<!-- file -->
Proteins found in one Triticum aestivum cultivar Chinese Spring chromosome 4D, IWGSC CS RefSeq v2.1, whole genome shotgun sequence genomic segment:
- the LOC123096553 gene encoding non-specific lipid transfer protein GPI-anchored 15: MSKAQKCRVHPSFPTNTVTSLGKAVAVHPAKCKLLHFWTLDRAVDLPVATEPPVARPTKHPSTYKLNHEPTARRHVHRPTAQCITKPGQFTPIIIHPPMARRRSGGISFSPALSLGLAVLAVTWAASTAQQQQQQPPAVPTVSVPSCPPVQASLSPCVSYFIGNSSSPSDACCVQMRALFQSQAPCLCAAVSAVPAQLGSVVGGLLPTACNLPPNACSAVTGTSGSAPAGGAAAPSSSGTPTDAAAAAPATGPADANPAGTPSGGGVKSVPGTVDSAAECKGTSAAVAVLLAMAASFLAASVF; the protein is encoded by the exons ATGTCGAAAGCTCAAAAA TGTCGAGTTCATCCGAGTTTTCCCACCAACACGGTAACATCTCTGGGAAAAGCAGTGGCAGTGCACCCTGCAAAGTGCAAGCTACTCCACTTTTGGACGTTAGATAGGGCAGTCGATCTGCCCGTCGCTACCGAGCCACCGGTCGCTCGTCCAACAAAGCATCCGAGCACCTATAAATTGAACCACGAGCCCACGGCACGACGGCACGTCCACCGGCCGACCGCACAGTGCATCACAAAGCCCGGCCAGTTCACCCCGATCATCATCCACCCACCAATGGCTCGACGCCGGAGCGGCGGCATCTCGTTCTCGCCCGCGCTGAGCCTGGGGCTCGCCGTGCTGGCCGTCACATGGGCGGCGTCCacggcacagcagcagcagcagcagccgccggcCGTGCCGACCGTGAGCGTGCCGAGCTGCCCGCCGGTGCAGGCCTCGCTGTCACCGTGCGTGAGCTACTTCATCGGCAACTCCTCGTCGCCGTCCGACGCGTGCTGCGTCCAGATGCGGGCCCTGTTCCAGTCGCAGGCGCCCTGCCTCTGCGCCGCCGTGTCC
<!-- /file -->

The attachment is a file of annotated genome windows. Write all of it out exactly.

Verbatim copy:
Proteins found in one Triticum aestivum cultivar Chinese Spring chromosome 4D, IWGSC CS RefSeq v2.1, whole genome shotgun sequence genomic segment:
- the LOC123096553 gene encoding non-specific lipid transfer protein GPI-anchored 15: MSKAQKCRVHPSFPTNTVTSLGKAVAVHPAKCKLLHFWTLDRAVDLPVATEPPVARPTKHPSTYKLNHEPTARRHVHRPTAQCITKPGQFTPIIIHPPMARRRSGGISFSPALSLGLAVLAVTWAASTAQQQQQQPPAVPTVSVPSCPPVQASLSPCVSYFIGNSSSPSDACCVQMRALFQSQAPCLCAAVSAVPAQLGSVVGGLLPTACNLPPNACSAVTGTSGSAPAGGAAAPSSSGTPTDAAAAAPATGPADANPAGTPSGGGVKSVPGTVDSAAECKGTSAAVAVLLAMAASFLAASVF; the protein is encoded by the exons ATGTCGAAAGCTCAAAAA TGTCGAGTTCATCCGAGTTTTCCCACCAACACGGTAACATCTCTGGGAAAAGCAGTGGCAGTGCACCCTGCAAAGTGCAAGCTACTCCACTTTTGGACGTTAGATAGGGCAGTCGATCTGCCCGTCGCTACCGAGCCACCGGTCGCTCGTCCAACAAAGCATCCGAGCACCTATAAATTGAACCACGAGCCCACGGCACGACGGCACGTCCACCGGCCGACCGCACAGTGCATCACAAAGCCCGGCCAGTTCACCCCGATCATCATCCACCCACCAATGGCTCGACGCCGGAGCGGCGGCATCTCGTTCTCGCCCGCGCTGAGCCTGGGGCTCGCCGTGCTGGCCGTCACATGGGCGGCGTCCacggcacagcagcagcagcagcagccgccggcCGTGCCGACCGTGAGCGTGCCGAGCTGCCCGCCGGTGCAGGCCTCGCTGTCACCGTGCGTGAGCTACTTCATCGGCAACTCCTCGTCGCCGTCCGACGCGTGCTGCGTCCAGATGCGGGCCCTGTTCCAGTCGCAGGCGCCCTGCCTCTGCGCCGCCGTGTCC